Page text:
Thursday, October 20, 2011

Federal Reserve Capital Management

Is the Federal Reserve essentially a giant hedge fund? Can it fail?

Check out this new essay (Click Here), which explores the Fed's role within the context of financial stability/instability in markets. Included are primers on endogenous money and chaos theory vs. neoclassical models in quantitative finance.

Monday, October 10, 2011

Private Domestic Investment and Real Economic Growth: Why the Dearth?

RealGDP Jun 11

RealPrivInvest Jun 11

Those connected with econometric data are all too aware of the first chart. Less attention and focus goes to the components of real gross domestic product (GDP) and their trends, particularly private domestic investment (PDI), which historically leads to real economic growth and job creation. The correlation for this comes from looking at the change in real GDP, which responds to changes in PDI [1].

The historical trend for PDI has been relatively weak and muted, despite its multiplier effects on real growth and jobs. The period of the greatest compounded annual growth rate (CAGR) in PDI since 1947 occurred from June 1992 to June 2000 (9.3%; $985B to $2.01T). At the same time, growth in government expenditures was relatively flat (1.4%). Speaking to our trade deficit crisis, net exports (exports-imports) increased negatively at a CAGR of -36.6% (-$36B to -$439B). Personal consumption grew steadily (4.2%) with real GDP growth (4.0%), confirming the moniker "consumer-driven economy."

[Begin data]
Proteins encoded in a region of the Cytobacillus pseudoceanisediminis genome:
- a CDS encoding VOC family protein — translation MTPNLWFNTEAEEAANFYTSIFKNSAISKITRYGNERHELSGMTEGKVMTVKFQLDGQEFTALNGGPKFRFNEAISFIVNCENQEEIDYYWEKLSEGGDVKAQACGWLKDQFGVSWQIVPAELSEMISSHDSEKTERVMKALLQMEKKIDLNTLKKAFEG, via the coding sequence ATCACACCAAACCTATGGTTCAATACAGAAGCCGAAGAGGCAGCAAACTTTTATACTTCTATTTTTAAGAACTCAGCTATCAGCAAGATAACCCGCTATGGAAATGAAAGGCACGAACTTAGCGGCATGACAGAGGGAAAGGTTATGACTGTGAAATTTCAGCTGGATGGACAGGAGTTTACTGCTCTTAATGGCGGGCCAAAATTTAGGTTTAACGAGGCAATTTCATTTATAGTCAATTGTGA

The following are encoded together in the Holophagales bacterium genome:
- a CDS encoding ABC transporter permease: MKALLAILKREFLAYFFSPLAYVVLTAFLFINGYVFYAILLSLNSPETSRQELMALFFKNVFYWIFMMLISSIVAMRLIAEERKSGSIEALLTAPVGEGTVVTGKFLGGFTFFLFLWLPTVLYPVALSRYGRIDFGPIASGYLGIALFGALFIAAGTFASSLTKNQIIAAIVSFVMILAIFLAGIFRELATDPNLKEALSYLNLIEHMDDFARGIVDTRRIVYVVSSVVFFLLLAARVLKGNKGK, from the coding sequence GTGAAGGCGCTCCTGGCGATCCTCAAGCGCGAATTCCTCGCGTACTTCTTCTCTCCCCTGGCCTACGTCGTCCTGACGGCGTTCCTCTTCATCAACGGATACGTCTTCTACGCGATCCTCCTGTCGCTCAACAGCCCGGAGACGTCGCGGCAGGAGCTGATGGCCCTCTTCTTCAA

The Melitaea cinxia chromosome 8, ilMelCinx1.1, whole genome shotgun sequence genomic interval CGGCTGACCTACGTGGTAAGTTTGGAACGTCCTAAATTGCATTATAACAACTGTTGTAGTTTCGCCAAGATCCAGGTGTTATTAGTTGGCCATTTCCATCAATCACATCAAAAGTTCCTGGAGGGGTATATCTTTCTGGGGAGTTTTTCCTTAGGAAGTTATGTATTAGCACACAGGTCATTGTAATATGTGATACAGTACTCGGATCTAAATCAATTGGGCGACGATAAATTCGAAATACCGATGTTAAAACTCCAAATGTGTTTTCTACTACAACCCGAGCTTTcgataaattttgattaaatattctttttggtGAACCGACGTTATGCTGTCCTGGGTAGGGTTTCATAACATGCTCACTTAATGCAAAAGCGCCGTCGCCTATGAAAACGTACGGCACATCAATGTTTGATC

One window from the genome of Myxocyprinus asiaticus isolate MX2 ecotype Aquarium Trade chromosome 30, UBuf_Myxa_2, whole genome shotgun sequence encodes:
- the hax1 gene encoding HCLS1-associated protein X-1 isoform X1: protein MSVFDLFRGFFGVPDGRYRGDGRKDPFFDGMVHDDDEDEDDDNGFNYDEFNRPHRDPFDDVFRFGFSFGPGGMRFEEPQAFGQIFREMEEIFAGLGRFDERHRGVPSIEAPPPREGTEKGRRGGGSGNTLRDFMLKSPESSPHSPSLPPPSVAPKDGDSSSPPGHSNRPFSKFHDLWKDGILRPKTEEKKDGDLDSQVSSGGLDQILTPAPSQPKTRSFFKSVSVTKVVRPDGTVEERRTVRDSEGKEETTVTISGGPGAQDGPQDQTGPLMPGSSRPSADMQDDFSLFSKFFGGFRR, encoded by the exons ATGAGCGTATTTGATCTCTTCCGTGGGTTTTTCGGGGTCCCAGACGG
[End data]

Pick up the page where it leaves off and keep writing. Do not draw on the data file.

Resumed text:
Since the "prolific" 1992-2000 period, the trend has reversed on PDI. From June 2000 to June 2011, PDI shrank with a negative CAGR of -1.1%, and the current value is stuck at around 2001 levels. While it is true that real GDP and the components kept growing until the 2006-7 pop in the mortgage bubble, PDI has not robustly recovered since the 2008 plunge. A large contributor came from the plunge in residential fixed investment, which we may classify as synonymous with personal consumption, given the hefty progression of homebuyers and speculators that took on mortgage debt and refinancings to finance further consumption. But what about nonresidential fixed investment? Why is it not showing healthy robust growth? Embarrassingly, government expenditures have outpaced at a 1.6% CAGR, and real GDP and employment remain flat to down.